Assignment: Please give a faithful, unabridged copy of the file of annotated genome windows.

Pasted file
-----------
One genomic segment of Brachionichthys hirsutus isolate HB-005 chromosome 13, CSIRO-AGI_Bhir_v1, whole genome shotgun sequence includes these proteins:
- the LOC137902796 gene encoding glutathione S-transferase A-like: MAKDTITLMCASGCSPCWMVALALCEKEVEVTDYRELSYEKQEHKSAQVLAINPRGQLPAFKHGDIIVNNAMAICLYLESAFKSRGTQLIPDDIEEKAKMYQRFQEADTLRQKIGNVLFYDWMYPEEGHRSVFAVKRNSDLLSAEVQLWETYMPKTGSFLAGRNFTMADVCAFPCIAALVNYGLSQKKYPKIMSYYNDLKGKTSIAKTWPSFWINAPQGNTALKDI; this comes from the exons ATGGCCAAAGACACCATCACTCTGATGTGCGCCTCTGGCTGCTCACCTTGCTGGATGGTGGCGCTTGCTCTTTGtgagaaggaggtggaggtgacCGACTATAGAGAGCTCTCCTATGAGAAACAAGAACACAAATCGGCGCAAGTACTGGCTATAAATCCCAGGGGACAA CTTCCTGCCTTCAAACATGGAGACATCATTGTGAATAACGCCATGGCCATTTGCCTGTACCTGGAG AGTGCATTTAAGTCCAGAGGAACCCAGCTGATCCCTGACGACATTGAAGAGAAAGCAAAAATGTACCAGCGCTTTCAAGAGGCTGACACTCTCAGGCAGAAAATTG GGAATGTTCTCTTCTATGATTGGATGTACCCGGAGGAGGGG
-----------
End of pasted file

One genomic segment of Brachionichthys hirsutus isolate HB-005 chromosome 13, CSIRO-AGI_Bhir_v1, whole genome shotgun sequence includes these proteins:
- the LOC137902796 gene encoding glutathione S-transferase A-like: MAKDTITLMCASGCSPCWMVALALCEKEVEVTDYRELSYEKQEHKSAQVLAINPRGQLPAFKHGDIIVNNAMAICLYLESAFKSRGTQLIPDDIEEKAKMYQRFQEADTLRQKIGNVLFYDWMYPEEGHRSVFAVKRNSDLLSAEVQLWETYMPKTGSFLAGRNFTMADVCAFPCIAALVNYGLSQKKYPKIMSYYNDLKGKTSIAKTWPSFWINAPQGNTALKDI; this comes from the exons ATGGCCAAAGACACCATCACTCTGATGTGCGCCTCTGGCTGCTCACCTTGCTGGATGGTGGCGCTTGCTCTTTGtgagaaggaggtggaggtgacCGACTATAGAGAGCTCTCCTATGAGAAACAAGAACACAAATCGGCGCAAGTACTGGCTATAAATCCCAGGGGACAA CTTCCTGCCTTCAAACATGGAGACATCATTGTGAATAACGCCATGGCCATTTGCCTGTACCTGGAG AGTGCATTTAAGTCCAGAGGAACCCAGCTGATCCCTGACGACATTGAAGAGAAAGCAAAAATGTACCAGCGCTTTCAAGAGGCTGACACTCTCAGGCAGAAAATTG GGAATGTTCTCTTCTATGATTGGATGTACCCGGAGGAGGGG